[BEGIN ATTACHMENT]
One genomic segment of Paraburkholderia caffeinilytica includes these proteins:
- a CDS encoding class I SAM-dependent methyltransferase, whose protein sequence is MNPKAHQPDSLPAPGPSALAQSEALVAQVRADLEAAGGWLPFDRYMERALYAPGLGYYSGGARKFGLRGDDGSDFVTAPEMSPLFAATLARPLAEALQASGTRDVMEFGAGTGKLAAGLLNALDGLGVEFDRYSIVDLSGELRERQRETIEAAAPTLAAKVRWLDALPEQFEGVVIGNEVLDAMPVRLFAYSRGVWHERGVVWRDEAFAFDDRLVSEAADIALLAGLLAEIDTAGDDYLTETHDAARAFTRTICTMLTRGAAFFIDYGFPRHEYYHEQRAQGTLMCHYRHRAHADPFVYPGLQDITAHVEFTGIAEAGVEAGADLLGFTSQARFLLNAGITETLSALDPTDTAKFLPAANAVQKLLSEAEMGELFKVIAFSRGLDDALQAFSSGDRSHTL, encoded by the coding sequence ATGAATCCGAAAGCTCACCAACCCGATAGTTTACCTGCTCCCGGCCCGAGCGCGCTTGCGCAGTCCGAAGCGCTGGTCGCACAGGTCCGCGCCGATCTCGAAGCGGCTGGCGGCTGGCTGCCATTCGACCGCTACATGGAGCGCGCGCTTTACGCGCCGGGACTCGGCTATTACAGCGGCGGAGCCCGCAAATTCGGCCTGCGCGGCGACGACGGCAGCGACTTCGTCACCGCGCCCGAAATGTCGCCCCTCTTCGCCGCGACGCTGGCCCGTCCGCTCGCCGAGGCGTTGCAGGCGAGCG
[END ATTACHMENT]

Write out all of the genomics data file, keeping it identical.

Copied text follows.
One genomic segment of Paraburkholderia caffeinilytica includes these proteins:
- a CDS encoding class I SAM-dependent methyltransferase, whose protein sequence is MNPKAHQPDSLPAPGPSALAQSEALVAQVRADLEAAGGWLPFDRYMERALYAPGLGYYSGGARKFGLRGDDGSDFVTAPEMSPLFAATLARPLAEALQASGTRDVMEFGAGTGKLAAGLLNALDGLGVEFDRYSIVDLSGELRERQRETIEAAAPTLAAKVRWLDALPEQFEGVVIGNEVLDAMPVRLFAYSRGVWHERGVVWRDEAFAFDDRLVSEAADIALLAGLLAEIDTAGDDYLTETHDAARAFTRTICTMLTRGAAFFIDYGFPRHEYYHEQRAQGTLMCHYRHRAHADPFVYPGLQDITAHVEFTGIAEAGVEAGADLLGFTSQARFLLNAGITETLSALDPTDTAKFLPAANAVQKLLSEAEMGELFKVIAFSRGLDDALQAFSSGDRSHTL, encoded by the coding sequence ATGAATCCGAAAGCTCACCAACCCGATAGTTTACCTGCTCCCGGCCCGAGCGCGCTTGCGCAGTCCGAAGCGCTGGTCGCACAGGTCCGCGCCGATCTCGAAGCGGCTGGCGGCTGGCTGCCATTCGACCGCTACATGGAGCGCGCGCTTTACGCGCCGGGACTCGGCTATTACAGCGGCGGAGCCCGCAAATTCGGCCTGCGCGGCGACGACGGCAGCGACTTCGTCACCGCGCCCGAAATGTCGCCCCTCTTCGCCGCGACGCTGGCCCGTCCGCTCGCCGAGGCGTTGCAGGCGAGCG